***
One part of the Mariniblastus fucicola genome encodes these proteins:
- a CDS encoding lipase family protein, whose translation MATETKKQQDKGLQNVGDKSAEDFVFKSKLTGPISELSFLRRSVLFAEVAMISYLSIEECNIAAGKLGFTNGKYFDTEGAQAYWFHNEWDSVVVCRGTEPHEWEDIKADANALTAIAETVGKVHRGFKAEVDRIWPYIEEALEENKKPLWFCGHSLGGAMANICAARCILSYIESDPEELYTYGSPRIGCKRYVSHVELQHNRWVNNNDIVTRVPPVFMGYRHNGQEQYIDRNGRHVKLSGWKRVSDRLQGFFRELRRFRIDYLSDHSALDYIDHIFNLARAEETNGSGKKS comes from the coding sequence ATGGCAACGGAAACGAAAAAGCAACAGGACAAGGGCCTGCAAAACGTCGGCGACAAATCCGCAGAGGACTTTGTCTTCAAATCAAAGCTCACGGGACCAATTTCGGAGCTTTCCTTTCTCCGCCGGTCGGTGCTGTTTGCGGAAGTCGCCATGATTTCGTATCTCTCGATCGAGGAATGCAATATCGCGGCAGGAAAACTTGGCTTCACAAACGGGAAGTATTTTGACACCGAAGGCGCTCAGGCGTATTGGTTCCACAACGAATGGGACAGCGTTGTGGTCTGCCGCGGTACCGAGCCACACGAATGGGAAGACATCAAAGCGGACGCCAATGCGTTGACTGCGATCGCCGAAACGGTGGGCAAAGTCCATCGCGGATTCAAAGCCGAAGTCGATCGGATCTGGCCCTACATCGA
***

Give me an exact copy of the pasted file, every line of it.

One part of the Mariniblastus fucicola genome encodes these proteins:
- a CDS encoding lipase family protein, whose translation MATETKKQQDKGLQNVGDKSAEDFVFKSKLTGPISELSFLRRSVLFAEVAMISYLSIEECNIAAGKLGFTNGKYFDTEGAQAYWFHNEWDSVVVCRGTEPHEWEDIKADANALTAIAETVGKVHRGFKAEVDRIWPYIEEALEENKKPLWFCGHSLGGAMANICAARCILSYIESDPEELYTYGSPRIGCKRYVSHVELQHNRWVNNNDIVTRVPPVFMGYRHNGQEQYIDRNGRHVKLSGWKRVSDRLQGFFRELRRFRIDYLSDHSALDYIDHIFNLARAEETNGSGKKS comes from the coding sequence ATGGCAACGGAAACGAAAAAGCAACAGGACAAGGGCCTGCAAAACGTCGGCGACAAATCCGCAGAGGACTTTGTCTTCAAATCAAAGCTCACGGGACCAATTTCGGAGCTTTCCTTTCTCCGCCGGTCGGTGCTGTTTGCGGAAGTCGCCATGATTTCGTATCTCTCGATCGAGGAATGCAATATCGCGGCAGGAAAACTTGGCTTCACAAACGGGAAGTATTTTGACACCGAAGGCGCTCAGGCGTATTGGTTCCACAACGAATGGGACAGCGTTGTGGTCTGCCGCGGTACCGAGCCACACGAATGGGAAGACATCAAAGCGGACGCCAATGCGTTGACTGCGATCGCCGAAACGGTGGGCAAAGTCCATCGCGGATTCAAAGCCGAAGTCGATCGGATCTGGCCCTACATCGA